The 14th Century Origins Of Macaroni And Cheese

Macaroni and cheese is the ultimate comfort food. Pasta covered in a creamy, cheesy sauce that is velvety smooth just satiates the taste buds. This dinner-time staple is so popular, you would be hard-pressed to find a celebrity chef without their own version. Alton Brown adds spinach to upgrade his stovetop mac and cheese recipe, while Ina Garten uses a combo of Gruyère and cheddar cheese and lets her macaroni soak in the sauce overnight to make her buttery, smooth cheese sauce. 

But where did this pasta dish originate? If you are an American, then you often hear the tale that Thomas Jefferson brought macaroni and cheese to the United States after his travels to Paris; however, the Research and Education Center at Jefferson's Monticello home begs to differ. Jefferson was not the first to acquaint Americans with macaroni and cheese, though it is clear he definitely had an appreciation for pasta. 

But who exactly does deserve credit for inventing the cheesy dish we've all come to crave? There are a couple of potential answers so let's dig in!

It was called Makerouns

BBC Travel says the cookbook "Liber de Coquina," which was printed at the beginning of the 1300s in Naples, may contain the first iteration of pasta and cheese combined in a cookbook. However, it's not truly mac and cheese. According to History Dollop, the recipe calls for sheet noodles cut into squares adorned with a bit of grated cheese, which the site says was probably more like a lasagna. Guinness World Records still gives credit to "Liber de Coquina" and this recipe for "de lasanis" as the original macaroni and cheese even though you probably wouldn't recognize it as such if you saw it today.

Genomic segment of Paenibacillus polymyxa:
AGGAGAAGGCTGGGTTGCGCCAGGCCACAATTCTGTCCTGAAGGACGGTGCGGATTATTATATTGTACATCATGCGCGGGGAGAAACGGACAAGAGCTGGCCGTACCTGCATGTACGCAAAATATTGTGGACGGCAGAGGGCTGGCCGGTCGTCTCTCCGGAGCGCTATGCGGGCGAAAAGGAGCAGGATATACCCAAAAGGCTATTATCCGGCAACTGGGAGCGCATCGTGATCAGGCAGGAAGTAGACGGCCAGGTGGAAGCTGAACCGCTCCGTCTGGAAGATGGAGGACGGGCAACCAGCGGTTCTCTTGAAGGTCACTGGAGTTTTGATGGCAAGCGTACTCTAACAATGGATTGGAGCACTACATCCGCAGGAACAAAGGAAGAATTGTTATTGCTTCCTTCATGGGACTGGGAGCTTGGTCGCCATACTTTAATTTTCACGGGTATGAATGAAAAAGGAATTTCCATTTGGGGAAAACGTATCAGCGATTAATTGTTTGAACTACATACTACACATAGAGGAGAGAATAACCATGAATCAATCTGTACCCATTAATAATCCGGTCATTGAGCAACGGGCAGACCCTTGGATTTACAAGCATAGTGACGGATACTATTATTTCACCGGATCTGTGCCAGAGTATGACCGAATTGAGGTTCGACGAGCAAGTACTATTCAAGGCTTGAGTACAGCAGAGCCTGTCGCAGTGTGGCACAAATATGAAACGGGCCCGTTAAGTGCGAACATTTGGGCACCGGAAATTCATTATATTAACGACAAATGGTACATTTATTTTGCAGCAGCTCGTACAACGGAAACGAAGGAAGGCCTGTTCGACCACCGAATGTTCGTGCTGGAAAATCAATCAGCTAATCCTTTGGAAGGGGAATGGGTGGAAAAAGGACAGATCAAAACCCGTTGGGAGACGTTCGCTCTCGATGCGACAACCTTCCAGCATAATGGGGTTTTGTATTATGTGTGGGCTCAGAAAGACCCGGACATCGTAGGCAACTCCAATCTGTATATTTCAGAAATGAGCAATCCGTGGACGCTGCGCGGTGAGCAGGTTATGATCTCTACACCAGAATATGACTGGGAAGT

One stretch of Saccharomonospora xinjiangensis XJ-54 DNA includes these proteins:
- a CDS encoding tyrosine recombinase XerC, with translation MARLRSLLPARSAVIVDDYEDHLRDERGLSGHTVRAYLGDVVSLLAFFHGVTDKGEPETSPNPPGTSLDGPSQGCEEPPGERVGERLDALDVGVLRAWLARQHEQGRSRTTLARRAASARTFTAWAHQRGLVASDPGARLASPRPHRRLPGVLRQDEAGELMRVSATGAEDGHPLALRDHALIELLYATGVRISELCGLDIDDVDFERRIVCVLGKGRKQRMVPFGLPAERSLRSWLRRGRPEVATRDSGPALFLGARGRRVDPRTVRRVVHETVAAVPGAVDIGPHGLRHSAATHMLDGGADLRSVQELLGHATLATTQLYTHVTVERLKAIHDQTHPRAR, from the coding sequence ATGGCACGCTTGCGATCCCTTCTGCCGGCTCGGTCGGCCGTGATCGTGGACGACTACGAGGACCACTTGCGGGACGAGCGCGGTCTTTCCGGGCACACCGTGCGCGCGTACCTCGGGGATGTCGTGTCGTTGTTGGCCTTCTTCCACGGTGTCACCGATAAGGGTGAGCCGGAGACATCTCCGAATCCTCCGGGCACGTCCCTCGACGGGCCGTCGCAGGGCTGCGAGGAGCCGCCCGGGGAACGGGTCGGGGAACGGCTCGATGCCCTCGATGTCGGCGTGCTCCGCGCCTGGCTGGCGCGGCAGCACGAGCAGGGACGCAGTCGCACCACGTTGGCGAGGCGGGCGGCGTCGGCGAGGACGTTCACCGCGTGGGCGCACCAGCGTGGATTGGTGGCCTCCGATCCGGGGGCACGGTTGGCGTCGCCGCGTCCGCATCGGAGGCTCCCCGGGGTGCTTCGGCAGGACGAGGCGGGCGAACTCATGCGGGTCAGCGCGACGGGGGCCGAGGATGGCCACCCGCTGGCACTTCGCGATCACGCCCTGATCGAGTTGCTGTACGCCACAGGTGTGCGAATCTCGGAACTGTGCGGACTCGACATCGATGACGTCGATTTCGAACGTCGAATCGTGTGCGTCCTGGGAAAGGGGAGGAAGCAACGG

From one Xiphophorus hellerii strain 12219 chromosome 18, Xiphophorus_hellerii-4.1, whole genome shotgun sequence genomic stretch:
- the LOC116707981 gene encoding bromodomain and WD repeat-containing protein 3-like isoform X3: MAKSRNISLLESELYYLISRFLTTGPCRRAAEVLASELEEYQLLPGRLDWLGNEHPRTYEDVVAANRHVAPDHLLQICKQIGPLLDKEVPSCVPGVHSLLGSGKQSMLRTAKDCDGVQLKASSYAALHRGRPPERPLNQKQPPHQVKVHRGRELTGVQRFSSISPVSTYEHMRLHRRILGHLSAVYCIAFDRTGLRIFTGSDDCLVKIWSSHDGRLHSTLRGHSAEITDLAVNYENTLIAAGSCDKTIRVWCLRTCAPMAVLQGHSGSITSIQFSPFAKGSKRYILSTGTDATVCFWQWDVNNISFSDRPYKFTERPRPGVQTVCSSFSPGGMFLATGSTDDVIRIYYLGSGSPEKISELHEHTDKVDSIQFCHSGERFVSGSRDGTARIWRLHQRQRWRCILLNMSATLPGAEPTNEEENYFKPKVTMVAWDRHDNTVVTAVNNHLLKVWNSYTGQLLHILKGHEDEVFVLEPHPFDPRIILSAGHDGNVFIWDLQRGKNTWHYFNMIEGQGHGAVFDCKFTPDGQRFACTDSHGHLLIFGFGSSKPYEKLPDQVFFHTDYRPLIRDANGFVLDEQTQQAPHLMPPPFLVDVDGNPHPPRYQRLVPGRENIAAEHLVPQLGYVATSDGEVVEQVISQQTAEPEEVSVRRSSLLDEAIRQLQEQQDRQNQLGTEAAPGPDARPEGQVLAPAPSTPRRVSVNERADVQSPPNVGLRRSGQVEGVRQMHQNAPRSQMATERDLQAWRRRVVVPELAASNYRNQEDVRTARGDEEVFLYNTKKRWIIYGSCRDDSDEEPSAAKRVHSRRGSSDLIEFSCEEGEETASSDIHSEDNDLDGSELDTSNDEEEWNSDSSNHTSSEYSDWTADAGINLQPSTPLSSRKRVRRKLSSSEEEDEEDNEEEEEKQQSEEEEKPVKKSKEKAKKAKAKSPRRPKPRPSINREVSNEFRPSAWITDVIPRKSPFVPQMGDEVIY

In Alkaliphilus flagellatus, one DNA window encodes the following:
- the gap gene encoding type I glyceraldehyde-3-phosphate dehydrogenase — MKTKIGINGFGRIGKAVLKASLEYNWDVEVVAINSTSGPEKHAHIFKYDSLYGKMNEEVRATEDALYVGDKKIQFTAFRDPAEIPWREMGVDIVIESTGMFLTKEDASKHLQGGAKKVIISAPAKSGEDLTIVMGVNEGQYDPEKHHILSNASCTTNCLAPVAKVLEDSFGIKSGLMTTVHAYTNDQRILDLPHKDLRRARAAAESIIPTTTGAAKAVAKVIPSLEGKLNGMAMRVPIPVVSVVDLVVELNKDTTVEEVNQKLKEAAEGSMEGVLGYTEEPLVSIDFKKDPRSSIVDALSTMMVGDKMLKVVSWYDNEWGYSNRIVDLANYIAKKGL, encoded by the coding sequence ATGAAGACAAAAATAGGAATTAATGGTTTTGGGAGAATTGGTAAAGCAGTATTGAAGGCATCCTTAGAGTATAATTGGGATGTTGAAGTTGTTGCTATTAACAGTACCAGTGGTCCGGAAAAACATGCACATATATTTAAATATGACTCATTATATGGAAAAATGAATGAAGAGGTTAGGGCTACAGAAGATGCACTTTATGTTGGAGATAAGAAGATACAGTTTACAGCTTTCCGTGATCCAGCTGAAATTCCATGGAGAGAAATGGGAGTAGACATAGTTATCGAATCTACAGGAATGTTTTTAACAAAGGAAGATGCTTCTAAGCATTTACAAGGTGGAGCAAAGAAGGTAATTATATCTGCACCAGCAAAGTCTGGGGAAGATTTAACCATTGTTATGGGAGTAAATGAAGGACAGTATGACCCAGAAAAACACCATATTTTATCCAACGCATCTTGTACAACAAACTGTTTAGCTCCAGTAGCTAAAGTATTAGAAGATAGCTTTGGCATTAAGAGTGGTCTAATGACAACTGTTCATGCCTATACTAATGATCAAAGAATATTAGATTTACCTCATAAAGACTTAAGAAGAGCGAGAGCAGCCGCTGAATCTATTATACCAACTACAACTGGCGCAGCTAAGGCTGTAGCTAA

A later version of this recipe appears in the English cookbook "Forme of Cury" under the title "makerouns." It was penned in 1390 by the kitchen staff of King Richard II, but it too used slices of thin, lasagna-like noodles. The shapes of these slices aren't specified, according to History Dollop, but they certainly weren't macaroni. Turns out, the hollow tube-shaped pasta had not been invented yet. 

Italians invented more than 1,300 pasta shapes, according to Smithsonian Magazine, but macaroni wasn't one of them, or rather, it wasn't developed in Italy. BBC Travel says Maestro Martino, an Italian living in the Duchy of Milano, Lombardy in the 1400s should get the credit for the first macaroni-shaped pasta. Still, while the inventor may be Italian, at the time, this region was part of Switzerland.

So then what's the answer? Guinness World Records gives credit to the "Liber de Coquina" recipe for combining pasta and cheese, while others stake their claim on the importance of the macaroni shape. In the spirit of the Swiss, we think it might be best to remain neutral on this one.